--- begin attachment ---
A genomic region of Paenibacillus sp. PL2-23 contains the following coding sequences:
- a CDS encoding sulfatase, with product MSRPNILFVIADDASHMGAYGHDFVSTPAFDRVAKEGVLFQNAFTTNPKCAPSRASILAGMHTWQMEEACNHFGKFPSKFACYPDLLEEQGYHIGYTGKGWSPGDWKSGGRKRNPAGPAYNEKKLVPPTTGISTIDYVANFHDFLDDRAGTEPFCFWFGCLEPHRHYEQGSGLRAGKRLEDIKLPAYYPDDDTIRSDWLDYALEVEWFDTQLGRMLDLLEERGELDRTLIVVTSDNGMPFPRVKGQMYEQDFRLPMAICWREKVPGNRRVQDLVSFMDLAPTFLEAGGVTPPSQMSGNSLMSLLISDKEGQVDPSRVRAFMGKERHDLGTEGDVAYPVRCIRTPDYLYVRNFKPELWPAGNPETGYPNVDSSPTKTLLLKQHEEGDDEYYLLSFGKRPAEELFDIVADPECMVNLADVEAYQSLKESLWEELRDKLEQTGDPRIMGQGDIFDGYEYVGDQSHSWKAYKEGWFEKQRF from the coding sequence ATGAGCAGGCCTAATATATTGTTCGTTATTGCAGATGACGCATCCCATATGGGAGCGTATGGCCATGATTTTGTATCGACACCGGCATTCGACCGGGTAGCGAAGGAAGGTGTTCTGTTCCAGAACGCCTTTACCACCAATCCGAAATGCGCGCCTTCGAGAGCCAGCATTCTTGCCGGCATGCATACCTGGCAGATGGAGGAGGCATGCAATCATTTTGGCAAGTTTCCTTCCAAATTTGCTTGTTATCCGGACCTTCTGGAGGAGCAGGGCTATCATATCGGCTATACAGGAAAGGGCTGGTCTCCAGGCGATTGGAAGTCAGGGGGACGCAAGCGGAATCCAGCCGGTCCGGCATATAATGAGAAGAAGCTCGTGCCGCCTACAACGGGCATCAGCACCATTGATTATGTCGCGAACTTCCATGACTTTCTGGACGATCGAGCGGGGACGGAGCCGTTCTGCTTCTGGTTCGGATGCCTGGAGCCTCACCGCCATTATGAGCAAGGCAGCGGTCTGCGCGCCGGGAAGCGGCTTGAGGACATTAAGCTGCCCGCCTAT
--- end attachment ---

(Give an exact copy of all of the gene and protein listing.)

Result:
A genomic region of Paenibacillus sp. PL2-23 contains the following coding sequences:
- a CDS encoding sulfatase, with product MSRPNILFVIADDASHMGAYGHDFVSTPAFDRVAKEGVLFQNAFTTNPKCAPSRASILAGMHTWQMEEACNHFGKFPSKFACYPDLLEEQGYHIGYTGKGWSPGDWKSGGRKRNPAGPAYNEKKLVPPTTGISTIDYVANFHDFLDDRAGTEPFCFWFGCLEPHRHYEQGSGLRAGKRLEDIKLPAYYPDDDTIRSDWLDYALEVEWFDTQLGRMLDLLEERGELDRTLIVVTSDNGMPFPRVKGQMYEQDFRLPMAICWREKVPGNRRVQDLVSFMDLAPTFLEAGGVTPPSQMSGNSLMSLLISDKEGQVDPSRVRAFMGKERHDLGTEGDVAYPVRCIRTPDYLYVRNFKPELWPAGNPETGYPNVDSSPTKTLLLKQHEEGDDEYYLLSFGKRPAEELFDIVADPECMVNLADVEAYQSLKESLWEELRDKLEQTGDPRIMGQGDIFDGYEYVGDQSHSWKAYKEGWFEKQRF from the coding sequence ATGAGCAGGCCTAATATATTGTTCGTTATTGCAGATGACGCATCCCATATGGGAGCGTATGGCCATGATTTTGTATCGACACCGGCATTCGACCGGGTAGCGAAGGAAGGTGTTCTGTTCCAGAACGCCTTTACCACCAATCCGAAATGCGCGCCTTCGAGAGCCAGCATTCTTGCCGGCATGCATACCTGGCAGATGGAGGAGGCATGCAATCATTTTGGCAAGTTTCCTTCCAAATTTGCTTGTTATCCGGACCTTCTGGAGGAGCAGGGCTATCATATCGGCTATACAGGAAAGGGCTGGTCTCCAGGCGATTGGAAGTCAGGGGGACGCAAGCGGAATCCAGCCGGTCCGGCATATAATGAGAAGAAGCTCGTGCCGCCTACAACGGGCATCAGCACCATTGATTATGTCGCGAACTTCCATGACTTTCTGGACGATCGAGCGGGGACGGAGCCGTTCTGCTTCTGGTTCGGATGCCTGGAGCCTCACCGCCATTATGAGCAAGGCAGCGGTCTGCGCGCCGGGAAGCGGCTTGAGGACATTAAGCTGCCCGCCTAT